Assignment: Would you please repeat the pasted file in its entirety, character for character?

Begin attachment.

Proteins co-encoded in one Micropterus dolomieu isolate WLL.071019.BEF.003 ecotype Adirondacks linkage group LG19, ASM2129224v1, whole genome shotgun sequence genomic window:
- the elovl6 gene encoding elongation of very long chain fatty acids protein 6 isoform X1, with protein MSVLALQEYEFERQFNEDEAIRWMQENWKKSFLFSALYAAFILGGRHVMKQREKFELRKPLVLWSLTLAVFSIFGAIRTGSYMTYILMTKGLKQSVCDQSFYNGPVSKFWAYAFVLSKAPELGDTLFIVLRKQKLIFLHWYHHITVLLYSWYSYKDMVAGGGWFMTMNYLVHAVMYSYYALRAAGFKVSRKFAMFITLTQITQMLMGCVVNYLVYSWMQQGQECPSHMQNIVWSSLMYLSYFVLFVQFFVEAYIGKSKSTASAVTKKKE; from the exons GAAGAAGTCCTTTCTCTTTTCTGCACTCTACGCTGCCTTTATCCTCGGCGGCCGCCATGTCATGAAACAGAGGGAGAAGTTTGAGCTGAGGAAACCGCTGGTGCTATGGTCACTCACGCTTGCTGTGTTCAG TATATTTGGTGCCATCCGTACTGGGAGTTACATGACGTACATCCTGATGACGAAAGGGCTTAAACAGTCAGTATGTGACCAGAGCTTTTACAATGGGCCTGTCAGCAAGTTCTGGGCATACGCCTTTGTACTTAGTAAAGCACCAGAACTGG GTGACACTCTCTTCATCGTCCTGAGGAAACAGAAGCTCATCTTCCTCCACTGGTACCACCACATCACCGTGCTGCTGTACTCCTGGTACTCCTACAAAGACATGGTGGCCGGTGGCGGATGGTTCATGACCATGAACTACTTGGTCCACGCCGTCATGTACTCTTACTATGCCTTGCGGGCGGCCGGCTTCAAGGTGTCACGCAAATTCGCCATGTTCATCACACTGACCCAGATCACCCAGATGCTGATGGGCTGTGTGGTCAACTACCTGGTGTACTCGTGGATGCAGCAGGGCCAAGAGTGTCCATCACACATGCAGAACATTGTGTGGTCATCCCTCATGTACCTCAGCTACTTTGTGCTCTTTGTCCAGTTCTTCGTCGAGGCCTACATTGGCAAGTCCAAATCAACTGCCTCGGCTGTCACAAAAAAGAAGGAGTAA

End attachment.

Proteins co-encoded in one Micropterus dolomieu isolate WLL.071019.BEF.003 ecotype Adirondacks linkage group LG19, ASM2129224v1, whole genome shotgun sequence genomic window:
- the elovl6 gene encoding elongation of very long chain fatty acids protein 6 isoform X1, with protein MSVLALQEYEFERQFNEDEAIRWMQENWKKSFLFSALYAAFILGGRHVMKQREKFELRKPLVLWSLTLAVFSIFGAIRTGSYMTYILMTKGLKQSVCDQSFYNGPVSKFWAYAFVLSKAPELGDTLFIVLRKQKLIFLHWYHHITVLLYSWYSYKDMVAGGGWFMTMNYLVHAVMYSYYALRAAGFKVSRKFAMFITLTQITQMLMGCVVNYLVYSWMQQGQECPSHMQNIVWSSLMYLSYFVLFVQFFVEAYIGKSKSTASAVTKKKE; from the exons GAAGAAGTCCTTTCTCTTTTCTGCACTCTACGCTGCCTTTATCCTCGGCGGCCGCCATGTCATGAAACAGAGGGAGAAGTTTGAGCTGAGGAAACCGCTGGTGCTATGGTCACTCACGCTTGCTGTGTTCAG TATATTTGGTGCCATCCGTACTGGGAGTTACATGACGTACATCCTGATGACGAAAGGGCTTAAACAGTCAGTATGTGACCAGAGCTTTTACAATGGGCCTGTCAGCAAGTTCTGGGCATACGCCTTTGTACTTAGTAAAGCACCAGAACTGG GTGACACTCTCTTCATCGTCCTGAGGAAACAGAAGCTCATCTTCCTCCACTGGTACCACCACATCACCGTGCTGCTGTACTCCTGGTACTCCTACAAAGACATGGTGGCCGGTGGCGGATGGTTCATGACCATGAACTACTTGGTCCACGCCGTCATGTACTCTTACTATGCCTTGCGGGCGGCCGGCTTCAAGGTGTCACGCAAATTCGCCATGTTCATCACACTGACCCAGATCACCCAGATGCTGATGGGCTGTGTGGTCAACTACCTGGTGTACTCGTGGATGCAGCAGGGCCAAGAGTGTCCATCACACATGCAGAACATTGTGTGGTCATCCCTCATGTACCTCAGCTACTTTGTGCTCTTTGTCCAGTTCTTCGTCGAGGCCTACATTGGCAAGTCCAAATCAACTGCCTCGGCTGTCACAAAAAAGAAGGAGTAA